Awareness about the potential deleterious impacts on marine ecosystems that the generation of underwater noise can exert has only recently started to emerge. Specifically, low-frequency noises emitted by ships, ranging between 10 Hz and 150 Hz, have been pinpointed as highly disruptive to fish and marine mammals.

This area of research is still in its infancy, lacking essential long-term data on continuous underwater noise, which impedes describing the standard soundscape of Malta’s waters.

The scarcity of such data does not just impact the effective management of marine ecosystems and maritime activities, but also hampers Malta’s compliance with various European and regional agreements. For instance,

Descriptor 11 of the Marine Strategy Framework Directive (MSFD) includes several indicators related to continuous underwater noise, for which Malta currently lacks the necessary monitoring infrastructure.

To address this gap, Alan Deidun, Adam Gauci and Julia Micallef Filletti from the Oceanography Malta Research Group (OMRG) at the Department of Geosciences of the Faculty of Science within the University of Malta, collaborated with underwater noise specialists Giorgio Riccobene and Salvatore Viola from the Istituto Nazionale di Fisica Nucleare (INFN). Together, they assessed the impact of shipping traffic on continuous underwater noise in specific locations within Maltese waters.

The preliminary results indicate that the acoustic environment in Maltese waters is sub-optimal

The study involved deploying an underwater noise logger at two different depths in two distinct Maltese locations ‒ at the entrance to the Grand Harbour and within the Ċirkewwa marine reserve. These locations were chosen due to their proximity to busy commercial shipping or ferry lines. Additionally, shipping traffic data was acquired through the Automatic Identification System (AIS) station installed at the University of Malta.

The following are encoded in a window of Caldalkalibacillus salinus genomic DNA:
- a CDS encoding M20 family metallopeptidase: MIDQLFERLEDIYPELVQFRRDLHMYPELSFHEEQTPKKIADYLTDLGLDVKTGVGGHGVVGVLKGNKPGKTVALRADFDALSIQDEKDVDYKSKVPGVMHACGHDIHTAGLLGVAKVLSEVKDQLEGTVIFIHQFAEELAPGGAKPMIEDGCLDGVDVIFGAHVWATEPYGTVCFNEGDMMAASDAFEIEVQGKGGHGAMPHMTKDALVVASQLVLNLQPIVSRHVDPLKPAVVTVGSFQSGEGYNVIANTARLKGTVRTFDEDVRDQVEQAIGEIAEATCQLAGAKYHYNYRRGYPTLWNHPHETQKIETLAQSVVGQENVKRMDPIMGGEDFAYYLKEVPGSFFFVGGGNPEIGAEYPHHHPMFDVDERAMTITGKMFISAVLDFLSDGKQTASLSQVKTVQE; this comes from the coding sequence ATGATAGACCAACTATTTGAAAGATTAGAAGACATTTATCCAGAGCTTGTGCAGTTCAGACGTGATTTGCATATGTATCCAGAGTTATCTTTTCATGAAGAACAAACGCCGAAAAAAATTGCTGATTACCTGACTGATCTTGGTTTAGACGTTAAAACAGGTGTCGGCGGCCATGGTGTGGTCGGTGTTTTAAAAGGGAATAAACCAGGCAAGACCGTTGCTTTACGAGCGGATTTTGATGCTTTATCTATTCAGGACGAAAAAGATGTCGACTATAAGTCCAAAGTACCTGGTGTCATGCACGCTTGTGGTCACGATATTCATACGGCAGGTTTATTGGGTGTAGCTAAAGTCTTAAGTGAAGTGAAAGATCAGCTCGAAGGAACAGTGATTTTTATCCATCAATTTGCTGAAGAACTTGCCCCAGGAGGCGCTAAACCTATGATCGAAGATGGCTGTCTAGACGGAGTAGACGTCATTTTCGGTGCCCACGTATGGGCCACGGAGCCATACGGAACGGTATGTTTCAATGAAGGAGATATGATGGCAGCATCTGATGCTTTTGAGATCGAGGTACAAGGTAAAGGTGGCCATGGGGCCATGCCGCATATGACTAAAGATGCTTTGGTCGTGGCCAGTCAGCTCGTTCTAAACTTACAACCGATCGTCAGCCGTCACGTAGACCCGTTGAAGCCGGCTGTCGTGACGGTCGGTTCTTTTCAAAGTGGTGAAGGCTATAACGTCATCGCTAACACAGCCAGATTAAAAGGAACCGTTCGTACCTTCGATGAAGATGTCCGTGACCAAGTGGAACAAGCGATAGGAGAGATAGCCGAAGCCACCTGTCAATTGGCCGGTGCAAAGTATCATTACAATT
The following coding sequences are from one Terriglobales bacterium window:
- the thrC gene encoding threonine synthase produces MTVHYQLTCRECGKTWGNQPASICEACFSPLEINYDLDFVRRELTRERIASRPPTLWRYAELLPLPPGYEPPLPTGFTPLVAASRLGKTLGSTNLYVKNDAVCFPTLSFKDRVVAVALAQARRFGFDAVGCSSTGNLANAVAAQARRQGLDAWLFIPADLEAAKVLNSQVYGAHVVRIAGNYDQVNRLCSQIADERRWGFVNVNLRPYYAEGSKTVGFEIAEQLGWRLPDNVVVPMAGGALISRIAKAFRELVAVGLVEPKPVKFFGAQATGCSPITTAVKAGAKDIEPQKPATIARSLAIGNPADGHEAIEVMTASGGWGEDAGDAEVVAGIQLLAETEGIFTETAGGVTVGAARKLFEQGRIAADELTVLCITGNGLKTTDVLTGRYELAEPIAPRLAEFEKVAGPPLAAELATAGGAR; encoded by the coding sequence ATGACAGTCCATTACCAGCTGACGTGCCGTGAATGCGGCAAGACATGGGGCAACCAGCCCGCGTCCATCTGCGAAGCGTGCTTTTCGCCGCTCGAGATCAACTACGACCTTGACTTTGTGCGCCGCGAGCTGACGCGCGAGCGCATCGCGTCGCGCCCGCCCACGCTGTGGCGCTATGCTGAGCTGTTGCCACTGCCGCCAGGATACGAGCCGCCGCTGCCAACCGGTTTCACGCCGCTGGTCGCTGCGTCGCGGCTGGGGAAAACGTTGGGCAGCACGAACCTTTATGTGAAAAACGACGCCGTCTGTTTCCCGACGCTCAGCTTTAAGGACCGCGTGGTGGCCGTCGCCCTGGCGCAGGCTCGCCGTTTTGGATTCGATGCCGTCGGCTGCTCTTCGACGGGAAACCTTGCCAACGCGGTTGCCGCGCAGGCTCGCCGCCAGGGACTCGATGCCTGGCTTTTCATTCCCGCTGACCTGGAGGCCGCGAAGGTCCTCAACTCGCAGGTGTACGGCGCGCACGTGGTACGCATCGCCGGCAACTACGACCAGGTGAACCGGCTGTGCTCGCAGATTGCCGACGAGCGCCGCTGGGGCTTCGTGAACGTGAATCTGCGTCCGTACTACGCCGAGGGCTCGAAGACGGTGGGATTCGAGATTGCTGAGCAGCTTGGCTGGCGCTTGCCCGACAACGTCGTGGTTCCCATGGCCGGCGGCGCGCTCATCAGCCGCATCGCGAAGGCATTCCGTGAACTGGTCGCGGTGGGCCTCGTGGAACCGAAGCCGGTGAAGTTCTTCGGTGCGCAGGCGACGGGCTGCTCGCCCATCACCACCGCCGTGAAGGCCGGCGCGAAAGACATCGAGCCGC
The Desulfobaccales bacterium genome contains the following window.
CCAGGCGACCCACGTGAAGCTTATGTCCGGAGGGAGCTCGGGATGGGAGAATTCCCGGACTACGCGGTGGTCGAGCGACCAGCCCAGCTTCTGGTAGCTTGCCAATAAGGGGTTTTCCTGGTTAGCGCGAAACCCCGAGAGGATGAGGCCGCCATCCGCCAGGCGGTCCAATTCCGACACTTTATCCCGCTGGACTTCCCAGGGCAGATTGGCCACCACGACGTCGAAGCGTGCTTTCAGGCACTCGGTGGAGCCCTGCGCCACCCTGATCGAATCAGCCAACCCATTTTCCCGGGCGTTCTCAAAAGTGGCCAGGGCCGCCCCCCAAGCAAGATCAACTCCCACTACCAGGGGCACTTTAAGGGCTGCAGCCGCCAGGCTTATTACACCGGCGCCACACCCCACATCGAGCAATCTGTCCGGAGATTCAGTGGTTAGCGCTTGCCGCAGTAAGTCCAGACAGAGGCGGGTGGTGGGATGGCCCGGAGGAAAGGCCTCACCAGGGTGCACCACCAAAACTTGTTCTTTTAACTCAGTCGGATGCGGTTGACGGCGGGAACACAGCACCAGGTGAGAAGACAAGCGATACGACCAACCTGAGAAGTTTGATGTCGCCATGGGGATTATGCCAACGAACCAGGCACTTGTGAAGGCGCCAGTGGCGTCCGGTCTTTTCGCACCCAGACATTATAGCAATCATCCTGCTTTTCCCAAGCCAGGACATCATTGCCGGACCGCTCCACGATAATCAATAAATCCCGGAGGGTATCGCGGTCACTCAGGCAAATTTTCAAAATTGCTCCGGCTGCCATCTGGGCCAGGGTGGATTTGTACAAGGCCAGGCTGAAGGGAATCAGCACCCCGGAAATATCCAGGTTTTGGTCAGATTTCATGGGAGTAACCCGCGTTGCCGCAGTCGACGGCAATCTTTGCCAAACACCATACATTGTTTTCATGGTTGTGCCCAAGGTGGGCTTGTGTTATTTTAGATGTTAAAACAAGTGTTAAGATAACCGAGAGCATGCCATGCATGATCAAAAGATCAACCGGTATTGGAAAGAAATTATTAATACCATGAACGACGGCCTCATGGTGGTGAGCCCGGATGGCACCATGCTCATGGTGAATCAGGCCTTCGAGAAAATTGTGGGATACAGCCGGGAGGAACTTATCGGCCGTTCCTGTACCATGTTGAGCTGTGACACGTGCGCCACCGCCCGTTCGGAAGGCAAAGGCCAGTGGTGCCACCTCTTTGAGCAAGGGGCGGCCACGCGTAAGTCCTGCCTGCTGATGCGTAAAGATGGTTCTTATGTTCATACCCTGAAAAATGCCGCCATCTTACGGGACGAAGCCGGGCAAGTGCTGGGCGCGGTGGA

Data analysis was conducted using specialised and custom developed software designed for efficient fast Fourier transform (FFT) and power spectral density  (PSD) analyses. The preliminary results indicate that the acoustic environment in Maltese waters is sub-optimal.

This aims to prompt national authorities to allocate resources effectively, striving to achieve the ‘Good Ecological Status’ as required by the EU Marine Strategy Framework Directive (MSFD). Details of the significant findings have been published in the Journal of Marine Sciences and Engineering.

The funding for this study came from various Interreg Italia-Malta projects, including CORALLO, SENHAR and CAPSENHAR, in which OMRG has been actively involved, as well as from the Research Seed Fund awarded by the University of Malta.

Sound Bites

•        Researchers from 24 countries have analysed the genomes of 809 individuals from 233 primate species, generating the most complete catalogue of genomic information about our closest relatives to date. The project provides new insights into the evolution of primates, including humans and their diversity. In baboons, for example, hybridisation and gene flow between different species occurred in the past and is still ongoing in several regions of their range.

This makes baboons a good model for the evolution of early human lineages within and outside Africa. In addition, using a specially designed AI algorithm, the genomic data enable new insights into the genetic causes of human diseases.

•        Researchers report that an insect’s ability to find food is reduced when their antennae are contaminated by particulate matter from industry, transport, bushfires and other sources of air pollution.

For more soundbites, listen to Radio Mocha every Saturday at 7.30pm on Radju Malta and the following Monday at 9pm on Radju Malta 2.


•        41% of the French public is in favour of a limit of four flights per lifetime.

•        In 2022, the average speed of a car in central London was around nine miles per hour. In 1908, the average speed of a horse-drawn carriage was around 10 miles per hour.

•        Arctic reindeer sleep and chew their food at the same time.

•        An app in Estonia shows you where the nearest unwanted spruce tree is for you to chop down and take home as a Christmas tree.

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